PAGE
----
Even a committed glass half-full guy like me is scratching his head at how optimistic the US stock market is about Donald Trump and his promised policies.
Two hours before the closing bell on Wall Street, the Dow was up 163 points (or 0.81%), taking the most-watched index in the world again to record highs! The more important S&P 500 index is also at best-ever levels, up 0.6%. And the same goes for the hi-tech Nasdaq index.*
I have to admit I like his smart three policies of a lower company tax rate, more infrastructure spending and better regulation of financial institutions rather than the post-GFC, excessive controls on US banks.
It’s worse in Europe, which explains why banks there haven’t turned around quickly. Their failure to repair has meant their role as lenders and growth-creators has been stymied.
Right now, US investors love the Trump tax train and they all want to be on board. And what the President comes up with will not only have advantages for US companies, it will put pressure on other countries to compete with lower tax rates as well.
Last night on my TV show, PwC’s Paul Abbey argued that a lower company tax rate would add to economic growth and ensure that we, as a country, don’t miss out on foreign capital, which we depend on as a population-small country.
It’s not because we’re profligate spenders (though I know a few who fit the bill!) that our overall savings levels leave us foreign loan dependent. It’s because we don't have the people, who then save heaps relative to our resources and opportunities.
Japan is people rich and relatively natural resource poor, so they bankroll countries like Australia, and the USA for that matter.
Yesterday, the likes of Bendigo and Adelaide Bank didn’t report as well as the market would’ve liked. One reason was because the bank borrows from overseas to make up for its lower number of customers, and savings and overseas interest rates are rising.
Economists talk about capital as though it has feelings and argue that it goes where it’s loved. The best way to attract this all-important ingredient for economic growth is to create an attractive company tax rate.
Our company tax rate is at 30% and right now it will take us 10 years to get to 25% while the Poms are at 20% heading towards 17%. The Irish have 12.5%! And Trumpland is trying to take its 35% rate to 20%, or even lower.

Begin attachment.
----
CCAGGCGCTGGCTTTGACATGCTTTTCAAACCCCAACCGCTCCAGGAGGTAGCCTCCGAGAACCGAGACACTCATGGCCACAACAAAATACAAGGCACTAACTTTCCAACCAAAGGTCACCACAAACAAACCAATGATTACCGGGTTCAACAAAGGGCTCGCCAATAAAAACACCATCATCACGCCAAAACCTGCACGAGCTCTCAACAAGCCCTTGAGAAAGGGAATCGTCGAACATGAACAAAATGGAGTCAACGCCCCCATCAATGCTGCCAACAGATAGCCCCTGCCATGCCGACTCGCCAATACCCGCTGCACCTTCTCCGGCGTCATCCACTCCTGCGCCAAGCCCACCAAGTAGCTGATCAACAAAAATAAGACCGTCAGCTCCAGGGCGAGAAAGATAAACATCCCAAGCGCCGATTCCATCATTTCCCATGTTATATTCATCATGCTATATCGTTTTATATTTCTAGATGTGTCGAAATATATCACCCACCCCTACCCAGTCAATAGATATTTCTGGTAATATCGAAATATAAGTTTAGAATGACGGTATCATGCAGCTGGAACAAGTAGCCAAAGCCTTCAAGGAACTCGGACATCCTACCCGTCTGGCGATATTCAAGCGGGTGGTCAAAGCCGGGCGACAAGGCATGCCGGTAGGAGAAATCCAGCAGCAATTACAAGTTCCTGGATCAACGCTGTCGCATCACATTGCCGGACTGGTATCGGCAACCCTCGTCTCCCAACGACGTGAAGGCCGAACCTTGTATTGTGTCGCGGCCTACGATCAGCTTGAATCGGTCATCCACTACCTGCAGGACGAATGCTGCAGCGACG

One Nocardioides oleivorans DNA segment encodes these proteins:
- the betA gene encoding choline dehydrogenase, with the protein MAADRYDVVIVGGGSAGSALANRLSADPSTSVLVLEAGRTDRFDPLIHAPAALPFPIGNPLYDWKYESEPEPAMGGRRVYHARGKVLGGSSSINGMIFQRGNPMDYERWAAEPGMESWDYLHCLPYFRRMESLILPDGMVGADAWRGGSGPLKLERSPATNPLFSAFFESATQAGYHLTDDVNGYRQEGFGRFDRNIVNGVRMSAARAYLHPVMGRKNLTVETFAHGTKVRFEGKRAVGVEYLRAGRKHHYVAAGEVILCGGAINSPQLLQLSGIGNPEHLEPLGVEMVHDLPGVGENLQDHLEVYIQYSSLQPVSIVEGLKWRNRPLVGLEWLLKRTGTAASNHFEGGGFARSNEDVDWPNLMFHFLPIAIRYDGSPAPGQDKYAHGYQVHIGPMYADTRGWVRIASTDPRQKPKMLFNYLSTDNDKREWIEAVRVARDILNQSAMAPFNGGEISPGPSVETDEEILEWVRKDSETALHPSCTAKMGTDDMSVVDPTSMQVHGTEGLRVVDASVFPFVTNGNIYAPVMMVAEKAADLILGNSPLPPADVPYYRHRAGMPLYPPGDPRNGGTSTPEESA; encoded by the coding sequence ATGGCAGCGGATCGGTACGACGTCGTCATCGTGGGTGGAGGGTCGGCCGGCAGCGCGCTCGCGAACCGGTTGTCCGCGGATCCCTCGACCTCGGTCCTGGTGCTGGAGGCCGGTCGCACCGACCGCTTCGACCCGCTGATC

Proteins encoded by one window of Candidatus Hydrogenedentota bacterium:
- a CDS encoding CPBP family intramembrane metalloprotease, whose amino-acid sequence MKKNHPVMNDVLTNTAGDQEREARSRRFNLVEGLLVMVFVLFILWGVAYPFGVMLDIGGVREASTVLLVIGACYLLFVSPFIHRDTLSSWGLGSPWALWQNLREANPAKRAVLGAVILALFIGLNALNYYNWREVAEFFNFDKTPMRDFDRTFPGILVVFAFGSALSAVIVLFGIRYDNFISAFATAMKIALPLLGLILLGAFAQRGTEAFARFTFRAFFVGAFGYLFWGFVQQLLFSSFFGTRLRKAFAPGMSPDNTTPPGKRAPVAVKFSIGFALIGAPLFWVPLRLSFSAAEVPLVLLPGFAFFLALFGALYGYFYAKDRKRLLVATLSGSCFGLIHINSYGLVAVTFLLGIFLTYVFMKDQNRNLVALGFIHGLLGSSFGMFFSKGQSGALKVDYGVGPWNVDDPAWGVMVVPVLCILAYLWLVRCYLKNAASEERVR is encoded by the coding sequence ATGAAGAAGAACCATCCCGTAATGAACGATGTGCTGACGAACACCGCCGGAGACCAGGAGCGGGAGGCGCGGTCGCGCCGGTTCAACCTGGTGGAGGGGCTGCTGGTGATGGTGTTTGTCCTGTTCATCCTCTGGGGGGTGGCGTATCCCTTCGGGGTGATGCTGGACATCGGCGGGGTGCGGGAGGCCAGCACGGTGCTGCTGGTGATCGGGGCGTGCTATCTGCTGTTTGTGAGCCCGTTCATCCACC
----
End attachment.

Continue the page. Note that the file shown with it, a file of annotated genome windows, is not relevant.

(To be more precise, in Australia, companies with an aggregated annual turnover below $2 million are taxed at 28.5%. Companies with an aggregated annual turnover of $2 million or above are generally taxed at 30%.
The government announced a reduction in the small business tax rate from 28.5% to 27.5% for the 2016–17 income year. The turnover threshold to qualify for the lower rate will start at $10 million and progressively rise until the 27.5% rate applies to all corporate tax entities, subject to the general company tax rate in the 2023–24 income year. The corporate tax rate will then be cut to 27% for the 2024–25 income year and by one percentage point in each subsequent year, until it reaches 25% for the 2026–27 income year.)
Helping to pay for the proposed tax cuts in the US will be taking away the import tax deduction that US companies enjoy right now, if Donald gets his way. It’s virtually a 20% tariff but it will make the likes of Apple think about making stuff and locating more at home.
This tariff talk might be harder to get through Congress than lower tax talk, so we have to see how this plays out. Right now, however, the excitement on Wall Street for stocks also would reflect foreign capital chasing companies set to benefit from the newfound love of President Trump.
This puts enormous pressure on other countries to compete with the US on tax and the Turnbull Government with its May Budget, which has to show it’s fighting the deficit and debt, while hopefully coming up with a company tax reduction plan better than the current one.
But what about local investors and their franking credits? If we, say, went to 25% in a short space of time, then those relying on franking credits to push up their dividends would have to re-plan their retirement income.
The only answer that could make them less concerned would be that capital inflow chasing a lower tax system will create profits and jobs, so the actual dividend would (in all likelihood) increase to offset the reduced Government-tax rebate that franking credits effectively are.
Right now, the market loves the challenges that Donald Trump is creating to exit the economic obstacles to investment and economic growth. This stock market love of Donald can’t go on forever. The U-turn will come if his policies are rejected by Congress. Provided they result in only small changes, it will only mean a pullback, which, in all likelihood, I will call a buying opportunity.
Apart from Trump love, I do like the rising prices of iron ore and copper, with the latter being a historic good omen for the world economy!
*Note: At the close, the Dow Jones was up 143 points or 0.7%, the S&P 500 index was up 0.5%, and the Nasdaq was up by 0.5%